Germany/Austria’s answer to pasta, these herb spaetzle are easy to make and tasty both as a side or on their own with butter and herbs & optionally cheese. Comfort food, for sure!
I mentioned when I shared my Kaisershmarrn recipe that I spent many a summer as a child in Austria, generally being dragged out hiking up the Alps. I didn’t tend to mind as it was a lot better weather-wise than hiking in Scotland (that happened a lot as well) plus you got some great food in the huts dotted around the mountains that was a far cry from whatever packed lunch I might have had in Scotland instead. Goulash soup, sausages and spaetzle were all pretty much standards on the menu for lunch and I grew to love all of them.
Spaetzle was definitely a favorite of mine, not just for lunch but also as a side to dinner where it was often served with casseroles or various ‘schnitzels’. I was always happiest when it came with preiselbeeren – lingonberries, which is like a kind of wild cranberry that tastes somewhere between that and redcurrant when made into a delicious sauce/jam.
Somehow, though, I have never made spaetzle before now. I think I must have thought it was too tricky or needed special tools, which is silly given I have gone out and bought a pasta maker and ravioli mould sooner. Anyway, having now made it without special tools, I can honestly say it is not that hard, doesn’t need special tools (although I think they might help and might get one) and the result is really tasty, too.
How they’re made
Exactly what spaetzle look like and how they are made varies a little by region – they tend to be more like little noodles and made with a board and cutter used to scrape them into a pan in Swabia, while in the South and Austria they tend to be a bit more short and stumpy. In all cases, you are looking to get little pieces of the raw dough into a boiling pot of water so they cook, which only takes a minute or two.
You can get a tool that basically pushes the dough through a kind of grater over the pan which I am going to look into as I believe they are pretty cheap. But you can also use, as I did this time, a colander and just push the dough through the holes with a spoon. I would just suggest using one with slightly more and larger holes than mine as it took a while.
As I said, they cook really quickly and you know they are ready when they float to the top of the pan (just like gnocchi). Then remove them with a slotted spoon and put in a bowl of cold water. Once you have cooked them all, transfer them to an oiled dish and you can keep them like this at room temperature for a couple hours, or refrigerate overnight. Then when you are ready for them, you heat them in a little butter in a frying pan.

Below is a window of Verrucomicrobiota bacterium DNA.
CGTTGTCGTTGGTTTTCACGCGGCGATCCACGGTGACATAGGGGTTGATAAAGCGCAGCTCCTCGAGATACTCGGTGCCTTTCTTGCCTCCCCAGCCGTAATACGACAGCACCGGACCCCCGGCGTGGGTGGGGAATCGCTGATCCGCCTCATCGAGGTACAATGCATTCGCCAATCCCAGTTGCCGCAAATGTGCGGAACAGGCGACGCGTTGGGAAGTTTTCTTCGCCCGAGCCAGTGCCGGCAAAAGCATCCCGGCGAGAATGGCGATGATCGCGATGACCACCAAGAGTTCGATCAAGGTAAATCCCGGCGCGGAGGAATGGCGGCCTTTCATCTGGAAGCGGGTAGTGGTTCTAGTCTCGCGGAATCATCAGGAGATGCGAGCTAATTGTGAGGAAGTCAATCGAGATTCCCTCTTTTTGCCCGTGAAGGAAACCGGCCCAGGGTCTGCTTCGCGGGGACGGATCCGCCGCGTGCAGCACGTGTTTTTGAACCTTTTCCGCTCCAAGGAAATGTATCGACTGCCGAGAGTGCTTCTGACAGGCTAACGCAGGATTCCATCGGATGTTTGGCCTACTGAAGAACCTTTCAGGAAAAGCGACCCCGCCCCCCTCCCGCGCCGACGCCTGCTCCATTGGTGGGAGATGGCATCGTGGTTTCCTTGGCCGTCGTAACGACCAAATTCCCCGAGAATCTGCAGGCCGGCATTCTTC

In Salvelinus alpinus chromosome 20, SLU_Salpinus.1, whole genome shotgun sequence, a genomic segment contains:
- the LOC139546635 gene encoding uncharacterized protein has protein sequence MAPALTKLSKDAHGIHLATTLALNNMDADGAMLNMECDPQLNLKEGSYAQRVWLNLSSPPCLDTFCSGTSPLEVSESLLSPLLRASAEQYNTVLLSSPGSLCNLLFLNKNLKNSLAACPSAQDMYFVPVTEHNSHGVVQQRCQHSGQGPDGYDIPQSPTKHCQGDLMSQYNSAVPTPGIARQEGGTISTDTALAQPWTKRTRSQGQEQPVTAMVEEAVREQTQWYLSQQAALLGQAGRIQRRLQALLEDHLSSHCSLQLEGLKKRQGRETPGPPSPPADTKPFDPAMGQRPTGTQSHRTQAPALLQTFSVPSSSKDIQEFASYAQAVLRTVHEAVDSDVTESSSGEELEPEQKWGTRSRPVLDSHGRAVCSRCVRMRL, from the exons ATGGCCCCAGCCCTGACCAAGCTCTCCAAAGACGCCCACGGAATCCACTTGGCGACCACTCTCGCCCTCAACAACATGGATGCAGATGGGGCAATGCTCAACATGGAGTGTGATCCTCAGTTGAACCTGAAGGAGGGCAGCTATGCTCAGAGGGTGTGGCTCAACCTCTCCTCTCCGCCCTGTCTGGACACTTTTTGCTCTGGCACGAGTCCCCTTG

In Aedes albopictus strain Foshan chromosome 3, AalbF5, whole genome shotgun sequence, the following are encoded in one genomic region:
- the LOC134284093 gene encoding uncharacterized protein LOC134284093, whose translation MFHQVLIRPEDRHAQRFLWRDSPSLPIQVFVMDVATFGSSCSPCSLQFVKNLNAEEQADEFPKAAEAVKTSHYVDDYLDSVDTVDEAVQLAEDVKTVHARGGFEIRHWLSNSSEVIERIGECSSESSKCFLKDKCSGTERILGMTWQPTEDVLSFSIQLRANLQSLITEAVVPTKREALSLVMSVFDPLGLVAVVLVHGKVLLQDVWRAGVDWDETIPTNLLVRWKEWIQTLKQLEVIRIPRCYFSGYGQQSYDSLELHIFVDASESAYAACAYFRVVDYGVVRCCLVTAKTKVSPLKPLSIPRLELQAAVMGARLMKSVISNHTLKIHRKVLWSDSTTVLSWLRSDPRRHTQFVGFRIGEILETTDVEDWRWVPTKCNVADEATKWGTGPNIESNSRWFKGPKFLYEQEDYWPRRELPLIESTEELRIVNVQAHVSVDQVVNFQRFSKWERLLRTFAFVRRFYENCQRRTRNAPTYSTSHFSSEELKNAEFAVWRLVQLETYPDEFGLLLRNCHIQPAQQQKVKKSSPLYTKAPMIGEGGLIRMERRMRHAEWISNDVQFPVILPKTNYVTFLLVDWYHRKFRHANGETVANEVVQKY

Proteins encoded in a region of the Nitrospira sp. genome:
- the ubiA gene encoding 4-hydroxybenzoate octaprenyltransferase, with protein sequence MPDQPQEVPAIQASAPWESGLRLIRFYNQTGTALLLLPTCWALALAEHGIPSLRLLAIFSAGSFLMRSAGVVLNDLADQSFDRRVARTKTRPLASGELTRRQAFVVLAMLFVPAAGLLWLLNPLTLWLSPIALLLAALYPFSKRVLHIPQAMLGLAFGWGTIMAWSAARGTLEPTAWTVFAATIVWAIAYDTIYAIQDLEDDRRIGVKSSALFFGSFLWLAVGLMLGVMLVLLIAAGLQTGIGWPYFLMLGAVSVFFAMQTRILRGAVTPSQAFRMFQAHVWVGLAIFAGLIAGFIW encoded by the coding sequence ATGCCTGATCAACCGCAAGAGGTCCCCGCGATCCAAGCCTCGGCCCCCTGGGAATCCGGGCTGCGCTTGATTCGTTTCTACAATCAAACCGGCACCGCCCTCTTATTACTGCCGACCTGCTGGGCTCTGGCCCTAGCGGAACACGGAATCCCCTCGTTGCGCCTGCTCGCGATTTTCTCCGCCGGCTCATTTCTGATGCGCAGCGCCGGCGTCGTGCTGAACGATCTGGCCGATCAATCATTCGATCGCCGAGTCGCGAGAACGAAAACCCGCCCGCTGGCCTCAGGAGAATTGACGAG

Alternatively, cook a bit more to get a bit of brown on them. It’s clearly up to you, but I’d suggest you don’t really need to brown them if you are having them with something sauce-based, more just warm through, whereas if you have them on their own or eg with sliced meats then brown them a bit to build more flavor (you will probably need a bit more butter).
One last thing on making them is I found recipes with both milk and water and tried both, and have to say I don’t think there’s a heck of a lot of difference – they looked basically the same and I couldn’t really taste much difference. Potentially the milk version was a little tastier, so I have gone with that below. Oh, and I have gone with herbs in them here partly as I think it adds a nice color to them and partly for the freshness, but you can leave them plain too.
Having made them once, I’ve started making them a bit more. My son enjoyed them with pesto (non-traditional, I know, but he is part Italian – plus a typical toddler – and loves pasta). We first had them with mushroom stroganoff and have since made them to go with jaegerschnitzel – both delicious. You could also make them into bacon onion spaetzle for a delicious meal in itself – a very Germanic lunch. However you have them, they are both comforting and delicious.
This German/Austrian kind of noodle gets a gently herby twist - the perfect side for so many Germanic dishes.
- 1 1/3 cups all-purpose flour 180g plain flour
- 2 eggs
- 3 tbsp milk or water - can add a bit more to make a slightly softer dough that can be easier to work with
- 1 tbsp chives finely chopped
- 1 tbsp parsley finely chopped
- 1 tbsp butter 8g approx, or a little more
- 1 tbsp fresh herbs or a little more
- grated cheese eg Swiss optional
Mix together the flour, eggs, milk and finely chopped herbs until well combined.
Prepare a large bowl with cold water and bring a pot of water to the boil.
Using a colander or a spaetzle tool, carefully hold the colander or spaetzle tool over the pot of boiling water and push the dough through the holes into the water. Little 'worms' should drop down by themselves.
As the pieces of dough float to the surface, remove them with a slotted spoon to the bowl of water. Continue until you have used all the dough.
Lightly oil a dish, drain the spaetzle from the bowl of water and transfer them to the oiled dish. You can keep them like this, covered, at room temperature for an hour or two or else refrigerate (can keep overnight) for longer.
When ready to use, melt the butter in a skillet/frying pan and add the spaetzle. Stir regularly as you warm them for a few minutes. If serving with a sauce-based dish they only really need warmed through, but if having alone, or with eg sliced meats then cook a little longer, probably needing a little more butter, until they start to brown.
Serve with some more herbs on top and, optionally, some cheese (depending on how you are using).
Try these other Germanic favorites:
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